Friday, 11 August 2017

Smiling - why is it good for us?

Have you ever heard the saying that smiling is infectious? It’s true. When we see someone smile, it takes a lot of effort not to replicate the behaviour and when we do smile, it makes us feel so good that we want to do it more!

This article suggests that when we smile, our brain actually creates a log of when we smile and what makes us smile. This activity log helps overrides the brain’s natural tendency to think negatively and if you smile often enough, it can actually rewire your brain into more positive thought patterns.

So what is it about smiling that makes us feel so good?


Each time we smile it releases tiny ‘feel good’ molecules – endorphins and serotonin - that help fight off stress. Endorphins relax the body, lower our heart rate and blood pressure. They also act as a natural pain reliever. Serotonin acts as a natural anti-depressant and mood lifter. And when we feel good, our productivity increases and our confidence grows.

The three studies below looked at the way smiling can benefit us and our minds/bodies:

A 2012 study in Kansas saw participants move their mouths into forced smiles with chopsticks! Sounds crazy, but the experiment found that the people with the biggest forced smiles experienced a substantial reduction in heart rate and quicker stress recovery after completing a stressful task, compared to those who kept a neutral facial expression.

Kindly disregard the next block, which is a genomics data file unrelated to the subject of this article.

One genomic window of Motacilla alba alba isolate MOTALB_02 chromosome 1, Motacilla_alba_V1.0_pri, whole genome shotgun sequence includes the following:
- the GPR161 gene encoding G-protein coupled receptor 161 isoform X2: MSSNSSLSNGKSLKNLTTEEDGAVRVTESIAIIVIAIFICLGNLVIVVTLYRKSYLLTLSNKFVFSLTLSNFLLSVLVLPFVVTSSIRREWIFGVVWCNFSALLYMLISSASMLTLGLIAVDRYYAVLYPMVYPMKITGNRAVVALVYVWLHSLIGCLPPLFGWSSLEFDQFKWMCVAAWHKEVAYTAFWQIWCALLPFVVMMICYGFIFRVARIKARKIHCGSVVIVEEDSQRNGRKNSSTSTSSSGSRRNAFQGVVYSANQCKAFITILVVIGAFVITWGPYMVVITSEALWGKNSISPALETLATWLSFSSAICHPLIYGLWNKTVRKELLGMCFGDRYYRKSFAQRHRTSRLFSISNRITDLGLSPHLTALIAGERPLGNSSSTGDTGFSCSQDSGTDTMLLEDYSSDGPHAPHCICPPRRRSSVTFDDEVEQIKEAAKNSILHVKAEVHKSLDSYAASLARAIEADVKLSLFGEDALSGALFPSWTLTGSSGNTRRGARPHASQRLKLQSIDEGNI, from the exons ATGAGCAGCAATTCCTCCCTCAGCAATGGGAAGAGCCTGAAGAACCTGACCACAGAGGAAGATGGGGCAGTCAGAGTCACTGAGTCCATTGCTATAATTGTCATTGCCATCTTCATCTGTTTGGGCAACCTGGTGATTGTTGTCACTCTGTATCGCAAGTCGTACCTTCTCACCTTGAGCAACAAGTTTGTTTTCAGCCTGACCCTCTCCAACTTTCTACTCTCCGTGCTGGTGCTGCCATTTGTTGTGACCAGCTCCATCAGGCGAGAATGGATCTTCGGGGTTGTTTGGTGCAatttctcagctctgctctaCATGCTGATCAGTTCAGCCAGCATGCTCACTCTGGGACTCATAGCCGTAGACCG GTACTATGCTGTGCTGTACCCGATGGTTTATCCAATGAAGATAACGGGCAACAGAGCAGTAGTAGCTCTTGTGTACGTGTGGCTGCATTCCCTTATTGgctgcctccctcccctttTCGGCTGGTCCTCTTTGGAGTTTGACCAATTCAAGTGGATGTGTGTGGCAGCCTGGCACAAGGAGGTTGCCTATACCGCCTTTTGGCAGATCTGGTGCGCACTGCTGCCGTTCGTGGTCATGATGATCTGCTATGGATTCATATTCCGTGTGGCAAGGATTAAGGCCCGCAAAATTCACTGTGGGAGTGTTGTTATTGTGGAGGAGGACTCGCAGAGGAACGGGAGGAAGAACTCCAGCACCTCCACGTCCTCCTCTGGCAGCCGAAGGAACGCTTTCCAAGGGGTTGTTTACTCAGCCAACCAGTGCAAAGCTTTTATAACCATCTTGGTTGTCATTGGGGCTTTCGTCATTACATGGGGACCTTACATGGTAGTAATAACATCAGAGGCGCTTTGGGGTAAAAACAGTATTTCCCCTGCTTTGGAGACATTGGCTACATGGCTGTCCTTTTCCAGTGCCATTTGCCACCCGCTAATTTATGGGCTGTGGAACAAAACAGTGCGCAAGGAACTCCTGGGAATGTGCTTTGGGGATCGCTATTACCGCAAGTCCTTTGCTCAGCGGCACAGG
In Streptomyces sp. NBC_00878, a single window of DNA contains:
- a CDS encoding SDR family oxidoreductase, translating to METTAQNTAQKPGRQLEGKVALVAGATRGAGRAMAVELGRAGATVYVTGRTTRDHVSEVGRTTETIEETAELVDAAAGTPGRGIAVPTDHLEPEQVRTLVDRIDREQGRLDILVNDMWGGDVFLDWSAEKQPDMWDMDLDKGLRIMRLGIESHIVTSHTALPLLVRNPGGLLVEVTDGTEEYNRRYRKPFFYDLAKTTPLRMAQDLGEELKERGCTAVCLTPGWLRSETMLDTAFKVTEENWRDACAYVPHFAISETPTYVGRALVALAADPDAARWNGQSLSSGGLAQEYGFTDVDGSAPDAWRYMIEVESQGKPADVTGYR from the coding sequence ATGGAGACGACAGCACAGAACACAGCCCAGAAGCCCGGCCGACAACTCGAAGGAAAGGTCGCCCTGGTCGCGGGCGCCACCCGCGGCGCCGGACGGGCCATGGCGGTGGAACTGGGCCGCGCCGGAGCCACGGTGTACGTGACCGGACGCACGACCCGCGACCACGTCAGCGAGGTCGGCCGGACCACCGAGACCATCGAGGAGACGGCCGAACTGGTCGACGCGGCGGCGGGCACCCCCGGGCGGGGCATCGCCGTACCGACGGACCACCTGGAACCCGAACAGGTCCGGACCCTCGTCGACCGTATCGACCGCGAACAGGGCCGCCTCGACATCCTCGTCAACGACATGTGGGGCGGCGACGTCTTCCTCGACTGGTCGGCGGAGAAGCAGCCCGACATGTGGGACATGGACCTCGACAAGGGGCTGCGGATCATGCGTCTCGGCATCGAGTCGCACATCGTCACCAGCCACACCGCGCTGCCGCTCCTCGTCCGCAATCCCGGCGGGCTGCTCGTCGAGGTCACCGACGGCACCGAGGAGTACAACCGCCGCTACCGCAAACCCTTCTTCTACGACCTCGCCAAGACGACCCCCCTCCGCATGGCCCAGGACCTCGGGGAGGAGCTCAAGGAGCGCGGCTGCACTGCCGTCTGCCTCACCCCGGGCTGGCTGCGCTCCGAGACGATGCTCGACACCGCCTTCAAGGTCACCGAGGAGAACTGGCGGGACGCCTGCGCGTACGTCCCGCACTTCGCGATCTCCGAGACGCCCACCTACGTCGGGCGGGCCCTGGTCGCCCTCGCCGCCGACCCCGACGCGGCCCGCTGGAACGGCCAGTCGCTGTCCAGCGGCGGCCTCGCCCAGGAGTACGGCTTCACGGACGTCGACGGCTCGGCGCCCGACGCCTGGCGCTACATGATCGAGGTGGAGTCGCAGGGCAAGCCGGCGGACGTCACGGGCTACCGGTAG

In 2004, a study at Penn State University found that happiness spreads, smiley employees working within the service industry left a more positive impression on customers than those who did not smile. Customers were left feeling happier and more inclined to smile at others too. These smiles cannot be forced however, they must be authentic!

A Pittsburgh University study discovered that a smiling person is regarded as more trustworthy than someone who frowns or holds a neutral expression. Their study asked people to rank photos of models based on their perceived trustworthiness. The bigger the smile, the more trustworthy they were perceived as being.

To find out why smiling is perceived as infectious we really have to look back to Darwin’s 'Science of Smiling'. He theorised that smiling was a universal behaviour. Other nonverbal body language traits are more likely learnt, as they are different depending on which culture you are observing. Darwin also found that we are ‘prewired’ to connect with others via smiling, which means that people who are physically unable to smile find it more difficult to develop social relationships.

So there you have it. Smiling is scientifically proven to help us connect with people. What could you do today that would make you smile? The people around you will thank you for it!